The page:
Via The Guardian: Cuba calling: what this small island can teach the world about disease control. The writer is silent about Cuba's domestic problems with dengue and cholera, but his key points seem valid. And they should make the rest of us feel guilty as hell. Excerpt:
Guatemala, Pakistan, Indonesia, Haiti. Four different nations that share a common experience: in the past decade, they were all struck by natural disasters which overwhelmed their under-staffed and under-funded public health systems.
Into the rubble, flooding, and chaos of these distinct cultures and contexts, Cuba dispatched a specialised disaster and epidemic control team to support local health providers. It was a story of unprecedented medical solidarity by a developing country which few media outlets picked up – until now.
The Henry Reeve Brigade, as it’s known, was established in 2005 by more than 1,500 Cuban health professionals trained in disaster medicine and infectious disease containment; built on 40 years of medical aid experience, the volunteer team was outfitted with essential medicines and equipment and prepared to deploy to US regions ravaged by Hurricane Katrina (the offer was rejected by the Bush administration). Today, Cuba’s Henry Reeve Brigade is the largest medical team on the ground in west Africa battling Ebola.
The small island nation has pledged 461 doctors and nurses to provide care in Sierra Leone, Guinea and Liberia, the largest single-country offer of healthcare workers to date.
While United Nations Secretary-General Ban Ki-moon decried the pallid aid commitment from around the globe calling for “a 20-fold resource mobilisation and at least a 20-fold surge in assistance” Cuba already had 165 of these specially-trained healthcare workers on the ground in Sierra Leone. Each of these volunteers, chosen from a pool of 15,000 candidates who stepped forward to serve in west Africa, has extensive disaster response experience.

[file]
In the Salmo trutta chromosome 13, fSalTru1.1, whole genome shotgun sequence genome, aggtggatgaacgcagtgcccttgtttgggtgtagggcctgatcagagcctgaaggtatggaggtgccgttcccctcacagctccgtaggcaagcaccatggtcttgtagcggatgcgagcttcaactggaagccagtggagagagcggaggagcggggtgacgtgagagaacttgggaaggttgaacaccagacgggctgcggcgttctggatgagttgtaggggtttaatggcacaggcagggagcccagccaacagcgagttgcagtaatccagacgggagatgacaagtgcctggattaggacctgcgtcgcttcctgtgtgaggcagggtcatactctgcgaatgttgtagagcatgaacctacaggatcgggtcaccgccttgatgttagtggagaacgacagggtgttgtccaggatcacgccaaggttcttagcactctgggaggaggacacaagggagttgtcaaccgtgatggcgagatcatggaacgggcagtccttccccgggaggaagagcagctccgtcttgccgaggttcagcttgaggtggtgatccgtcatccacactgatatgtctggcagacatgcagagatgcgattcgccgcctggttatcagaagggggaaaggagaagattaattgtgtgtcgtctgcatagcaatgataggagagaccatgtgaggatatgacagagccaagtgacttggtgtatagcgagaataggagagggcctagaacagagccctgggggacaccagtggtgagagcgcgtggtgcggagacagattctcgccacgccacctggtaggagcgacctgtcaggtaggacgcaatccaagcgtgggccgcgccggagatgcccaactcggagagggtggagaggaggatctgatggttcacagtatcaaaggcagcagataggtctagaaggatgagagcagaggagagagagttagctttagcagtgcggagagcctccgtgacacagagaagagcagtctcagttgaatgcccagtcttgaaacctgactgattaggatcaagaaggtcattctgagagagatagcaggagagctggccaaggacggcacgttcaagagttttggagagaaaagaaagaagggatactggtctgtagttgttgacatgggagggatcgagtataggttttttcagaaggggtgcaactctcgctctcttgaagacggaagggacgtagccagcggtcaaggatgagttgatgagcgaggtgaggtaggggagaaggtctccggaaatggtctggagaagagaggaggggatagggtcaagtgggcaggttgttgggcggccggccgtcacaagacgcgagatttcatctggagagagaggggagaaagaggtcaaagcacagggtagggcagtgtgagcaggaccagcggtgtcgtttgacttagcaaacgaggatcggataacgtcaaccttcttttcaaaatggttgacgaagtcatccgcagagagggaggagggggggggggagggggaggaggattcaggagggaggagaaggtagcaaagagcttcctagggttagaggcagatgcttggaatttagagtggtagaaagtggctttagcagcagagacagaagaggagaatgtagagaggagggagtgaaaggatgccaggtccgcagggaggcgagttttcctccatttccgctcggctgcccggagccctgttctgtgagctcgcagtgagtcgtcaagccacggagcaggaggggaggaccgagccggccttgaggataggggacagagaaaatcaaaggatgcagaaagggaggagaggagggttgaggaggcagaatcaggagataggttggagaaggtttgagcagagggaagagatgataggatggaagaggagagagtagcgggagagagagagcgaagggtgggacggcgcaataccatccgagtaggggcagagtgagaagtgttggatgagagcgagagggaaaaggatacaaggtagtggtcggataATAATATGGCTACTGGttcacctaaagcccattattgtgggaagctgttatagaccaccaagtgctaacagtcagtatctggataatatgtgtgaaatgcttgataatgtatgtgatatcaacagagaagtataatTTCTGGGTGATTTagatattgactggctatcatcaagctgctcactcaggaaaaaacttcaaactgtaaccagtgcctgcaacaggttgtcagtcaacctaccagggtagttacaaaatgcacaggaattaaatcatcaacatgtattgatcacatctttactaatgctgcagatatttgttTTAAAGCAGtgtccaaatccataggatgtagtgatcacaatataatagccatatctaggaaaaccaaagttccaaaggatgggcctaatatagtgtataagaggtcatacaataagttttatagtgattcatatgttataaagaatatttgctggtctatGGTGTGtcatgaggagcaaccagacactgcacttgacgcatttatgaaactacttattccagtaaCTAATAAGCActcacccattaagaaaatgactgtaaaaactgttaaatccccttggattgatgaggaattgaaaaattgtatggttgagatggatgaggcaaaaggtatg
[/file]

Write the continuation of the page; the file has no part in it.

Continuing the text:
Nevertheless, preparation for this mission required additional, rigorous training at Havana’s Pedro Kourí Institute of Tropical Medicine with biosecurity experts from the United States and the Pan American Health Organisation. This rapid mobilisation of sorely-needed health professionals begs the question: how can a poor developing country spare qualified, experienced doctors and nurses?
By pursuing a robust medical education strategy, coupled with a preventive, community-based approach, Cuba, a country of just 11.2 million inhabitants, has achieved a health picture on par with the world’s most developed nations. This didn’t happen overnight. Rather, Cuba’s admirable health report card results from decades of honing a strategy designed specifically for a resource-scarce setting.
By locating primary care doctors in neighbourhoods and emphasising disease prevention, the health system – which is universal and free at the primary, secondary and tertiary levels – makes care accessible and keeps people as healthy as possible, as long as possible, saving resources for more expensive treatments and interventions in the process.
Way back when, Cuba realized that it had little to sell the world except sugar. Someone decided that exporting health care could bring in a lot of money while also winning a lot of political good will. The US can drop a team of Navy SEALs into Pakistan to kill Bin Laden, but faced with Pakistan's polio they're helpless.